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Virtual community engagement reached a wider audience with better results

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HS2 has proactively engaged with proximal stakeholders and the wider community to communicate works and build public sentiment and advocacy for the scheme. Face-to-face engagement, meetings and public events have been commonplace. However, in early 2020 the world changed with the rising threat of the Covid-19 pandemic. The nature of HS2’s engagement needed to adapt and provide a much more comprehensive virtual offering due to the inability to carry out in-person engagement events because of multiple nationwide lockdowns.
This paper covers the approach taken by LM to plan and implement virtual engagement, demonstrates the benefits and disbenefits of virtual engagement compared to face-to-face and provides a set of recommendations for others to consider when running virtual engagement events.

Background and industry context

Major Projects bring major change to communities. It is standard to communicate those changes to the affected communities and stakeholders. The scale of the project as well as the type of works will dictate the frequency of communication efforts. If the project is a large single site construction project, e.g. a new public hospital, it will potentially affect less people than a linear project that spans across miles of countryside, e.g. power lines or, in this instance, HS2’s 140km route from London to Birmingham.

HS2 is very conscious of the change it brings to communities and strives to communicate and engage with its stakeholders and the wider community and always look for new or better ways to reach wider audiences. Despite Covid-19 risks and restrictions, HS2 and its contractors ensured that comprehensive engagement was still undertaken by using virtual platforms.

The Enabling Works Contract (EWC) on the northern section of High Speed Two (HS2) Phase One (known as Area North) is being delivered by the Laing O’Rourke Murphy joint venture (LM). When the impact of the Covid-19 pandemic hit, LM was at the peak of delivering HS2’s early works in Area North. HS2 construction was one of the projects specified by the Government that could continue, providing that work was carried out under stringent processes, because it was recognised as a project of public importance. As work was continuing, it was essential that the associated engagement should do so as well, to keep communities and stakeholders informed of the work being carried out and what to expect.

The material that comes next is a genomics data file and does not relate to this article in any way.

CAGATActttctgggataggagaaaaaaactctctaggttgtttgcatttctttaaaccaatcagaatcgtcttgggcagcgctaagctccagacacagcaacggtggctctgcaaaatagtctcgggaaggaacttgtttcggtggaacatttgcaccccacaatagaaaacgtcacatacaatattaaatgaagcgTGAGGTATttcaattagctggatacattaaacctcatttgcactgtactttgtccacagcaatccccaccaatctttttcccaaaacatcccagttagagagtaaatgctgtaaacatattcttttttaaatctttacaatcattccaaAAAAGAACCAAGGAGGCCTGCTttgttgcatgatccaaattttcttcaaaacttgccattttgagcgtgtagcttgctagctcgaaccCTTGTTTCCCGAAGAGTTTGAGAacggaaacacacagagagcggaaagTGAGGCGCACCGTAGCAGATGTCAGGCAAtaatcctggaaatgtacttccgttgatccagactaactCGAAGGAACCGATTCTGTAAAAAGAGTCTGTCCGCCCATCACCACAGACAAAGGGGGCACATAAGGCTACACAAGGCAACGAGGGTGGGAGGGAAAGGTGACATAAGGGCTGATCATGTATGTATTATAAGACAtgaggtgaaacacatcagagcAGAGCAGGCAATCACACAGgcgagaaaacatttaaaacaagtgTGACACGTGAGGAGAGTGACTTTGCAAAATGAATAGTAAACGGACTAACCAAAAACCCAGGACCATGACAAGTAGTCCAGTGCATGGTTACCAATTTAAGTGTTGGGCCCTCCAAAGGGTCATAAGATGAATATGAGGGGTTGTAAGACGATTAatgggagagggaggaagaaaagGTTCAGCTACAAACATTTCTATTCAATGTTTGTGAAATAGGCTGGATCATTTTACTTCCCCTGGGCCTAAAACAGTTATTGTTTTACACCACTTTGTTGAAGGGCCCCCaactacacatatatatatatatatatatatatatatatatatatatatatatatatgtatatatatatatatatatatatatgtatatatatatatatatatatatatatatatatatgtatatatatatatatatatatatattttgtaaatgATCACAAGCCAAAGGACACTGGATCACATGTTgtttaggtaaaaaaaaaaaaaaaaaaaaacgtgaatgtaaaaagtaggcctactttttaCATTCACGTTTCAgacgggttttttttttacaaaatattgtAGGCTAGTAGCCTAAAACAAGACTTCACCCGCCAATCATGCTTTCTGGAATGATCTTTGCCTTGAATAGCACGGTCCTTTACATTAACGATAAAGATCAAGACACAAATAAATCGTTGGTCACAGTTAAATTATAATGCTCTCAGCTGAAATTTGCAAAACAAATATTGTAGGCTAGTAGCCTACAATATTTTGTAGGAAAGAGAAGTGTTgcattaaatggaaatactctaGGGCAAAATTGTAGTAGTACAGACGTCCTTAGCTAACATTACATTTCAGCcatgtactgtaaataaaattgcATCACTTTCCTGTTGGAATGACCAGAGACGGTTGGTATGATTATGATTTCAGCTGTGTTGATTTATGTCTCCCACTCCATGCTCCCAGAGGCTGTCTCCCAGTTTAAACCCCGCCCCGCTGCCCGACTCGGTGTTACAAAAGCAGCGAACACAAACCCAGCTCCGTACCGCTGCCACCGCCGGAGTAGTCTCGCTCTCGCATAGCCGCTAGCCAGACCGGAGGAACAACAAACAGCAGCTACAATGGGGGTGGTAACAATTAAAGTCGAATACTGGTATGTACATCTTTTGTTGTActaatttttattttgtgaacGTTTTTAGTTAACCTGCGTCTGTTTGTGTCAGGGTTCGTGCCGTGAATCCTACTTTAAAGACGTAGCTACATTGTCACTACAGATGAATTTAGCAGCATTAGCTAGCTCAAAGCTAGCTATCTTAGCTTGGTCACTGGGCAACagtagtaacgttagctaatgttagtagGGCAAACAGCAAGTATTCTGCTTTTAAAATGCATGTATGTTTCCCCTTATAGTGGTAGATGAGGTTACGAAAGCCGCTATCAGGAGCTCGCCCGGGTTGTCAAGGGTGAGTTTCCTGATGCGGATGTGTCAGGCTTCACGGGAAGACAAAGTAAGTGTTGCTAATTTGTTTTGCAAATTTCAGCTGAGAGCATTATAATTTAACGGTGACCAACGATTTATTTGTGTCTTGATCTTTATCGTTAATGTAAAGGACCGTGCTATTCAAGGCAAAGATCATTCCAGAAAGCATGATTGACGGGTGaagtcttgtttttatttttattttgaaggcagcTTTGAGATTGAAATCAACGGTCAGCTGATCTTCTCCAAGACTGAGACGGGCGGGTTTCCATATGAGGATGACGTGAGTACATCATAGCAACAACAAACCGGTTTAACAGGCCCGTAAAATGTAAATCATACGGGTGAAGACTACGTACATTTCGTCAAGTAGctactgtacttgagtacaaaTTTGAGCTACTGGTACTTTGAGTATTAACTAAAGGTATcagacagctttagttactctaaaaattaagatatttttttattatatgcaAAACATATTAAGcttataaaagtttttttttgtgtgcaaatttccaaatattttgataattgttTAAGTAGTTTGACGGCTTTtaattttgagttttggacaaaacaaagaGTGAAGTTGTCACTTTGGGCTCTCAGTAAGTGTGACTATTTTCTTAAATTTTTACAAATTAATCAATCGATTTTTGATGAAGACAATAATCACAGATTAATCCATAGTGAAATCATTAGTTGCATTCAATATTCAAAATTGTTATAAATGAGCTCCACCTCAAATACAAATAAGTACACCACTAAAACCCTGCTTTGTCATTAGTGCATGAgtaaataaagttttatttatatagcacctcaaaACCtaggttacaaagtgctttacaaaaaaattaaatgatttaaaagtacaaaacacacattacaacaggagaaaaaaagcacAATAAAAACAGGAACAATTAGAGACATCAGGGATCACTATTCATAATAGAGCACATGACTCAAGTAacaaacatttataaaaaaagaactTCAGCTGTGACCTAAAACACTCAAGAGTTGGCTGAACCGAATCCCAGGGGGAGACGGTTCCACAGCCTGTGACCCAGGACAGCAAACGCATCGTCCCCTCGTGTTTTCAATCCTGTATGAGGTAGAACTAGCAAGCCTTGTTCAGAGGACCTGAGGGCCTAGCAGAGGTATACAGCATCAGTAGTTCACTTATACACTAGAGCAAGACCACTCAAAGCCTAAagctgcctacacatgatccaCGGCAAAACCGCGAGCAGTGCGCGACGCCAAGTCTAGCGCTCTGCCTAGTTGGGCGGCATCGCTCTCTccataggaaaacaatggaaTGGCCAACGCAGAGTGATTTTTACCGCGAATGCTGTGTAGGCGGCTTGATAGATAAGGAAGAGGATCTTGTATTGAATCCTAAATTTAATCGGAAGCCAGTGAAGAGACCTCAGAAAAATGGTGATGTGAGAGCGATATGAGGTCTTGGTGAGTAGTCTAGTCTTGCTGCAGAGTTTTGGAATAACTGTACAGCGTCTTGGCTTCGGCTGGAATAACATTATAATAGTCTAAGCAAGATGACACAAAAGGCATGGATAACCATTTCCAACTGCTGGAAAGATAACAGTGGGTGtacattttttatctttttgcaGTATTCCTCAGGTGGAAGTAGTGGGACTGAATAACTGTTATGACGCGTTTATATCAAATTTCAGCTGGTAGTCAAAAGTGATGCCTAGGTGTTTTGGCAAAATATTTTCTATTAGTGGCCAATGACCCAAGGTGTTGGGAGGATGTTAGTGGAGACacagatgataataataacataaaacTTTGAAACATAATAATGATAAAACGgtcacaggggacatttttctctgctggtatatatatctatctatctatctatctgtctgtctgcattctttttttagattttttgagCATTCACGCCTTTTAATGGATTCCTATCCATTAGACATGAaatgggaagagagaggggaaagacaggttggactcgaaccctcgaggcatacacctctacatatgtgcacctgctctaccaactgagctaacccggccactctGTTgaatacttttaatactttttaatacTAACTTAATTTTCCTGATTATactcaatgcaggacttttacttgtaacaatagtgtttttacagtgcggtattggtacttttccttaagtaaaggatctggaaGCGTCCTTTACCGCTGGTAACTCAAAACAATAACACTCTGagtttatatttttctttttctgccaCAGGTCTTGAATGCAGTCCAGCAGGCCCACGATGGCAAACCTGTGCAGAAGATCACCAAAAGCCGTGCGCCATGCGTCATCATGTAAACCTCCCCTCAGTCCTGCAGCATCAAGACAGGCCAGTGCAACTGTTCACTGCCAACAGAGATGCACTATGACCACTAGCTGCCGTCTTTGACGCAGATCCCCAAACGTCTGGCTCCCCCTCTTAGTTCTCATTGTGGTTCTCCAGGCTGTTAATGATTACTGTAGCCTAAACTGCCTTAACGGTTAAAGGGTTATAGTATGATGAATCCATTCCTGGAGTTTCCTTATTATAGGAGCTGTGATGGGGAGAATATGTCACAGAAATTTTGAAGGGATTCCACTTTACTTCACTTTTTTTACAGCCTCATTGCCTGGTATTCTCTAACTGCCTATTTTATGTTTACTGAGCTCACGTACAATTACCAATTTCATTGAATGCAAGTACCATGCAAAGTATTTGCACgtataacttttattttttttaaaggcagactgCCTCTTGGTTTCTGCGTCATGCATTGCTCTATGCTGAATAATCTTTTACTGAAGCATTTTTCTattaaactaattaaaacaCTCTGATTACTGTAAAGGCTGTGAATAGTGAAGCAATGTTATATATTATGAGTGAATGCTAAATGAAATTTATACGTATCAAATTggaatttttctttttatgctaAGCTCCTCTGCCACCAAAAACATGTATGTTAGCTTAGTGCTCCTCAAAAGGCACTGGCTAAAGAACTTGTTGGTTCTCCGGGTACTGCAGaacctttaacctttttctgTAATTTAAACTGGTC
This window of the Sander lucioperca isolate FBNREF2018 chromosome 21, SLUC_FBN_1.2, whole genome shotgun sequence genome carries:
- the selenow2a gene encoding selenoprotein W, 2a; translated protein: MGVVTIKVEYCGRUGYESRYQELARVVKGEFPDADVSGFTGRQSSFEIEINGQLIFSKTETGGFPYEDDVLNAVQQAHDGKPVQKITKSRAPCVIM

Approach

LM’s community engagement team adapted their community engagement approach to explore virtual engagement methods. They reached out to existing contacts via virtual meeting platforms. To go a step further, LM reached wider audiences by organising public webinars, which were piloted with HS2, on topics such as archaeology and ecology to ensure a steady flow of information and to share material on wider issues, not just day-to-day impacts.

HS2’s event team led on the invites to the database and posting the LM webinar information on the various communication channels such as the HS2 website event page, social media channels and targeted mailshots. By working in this way, we worked within the HS2 branding and standard style and format which is used for events on a wide range of topics.

Make sure there is a robust system for hosting webinars to avoid the content being hacked during the session. Work with your IT department to put all the preventative measures in place. HS2 reviewed several options at the start of the pandemic and found that the Teams Events platform was the safest system to use for their organisation. It is possible that other platforms now offer similar guarantees.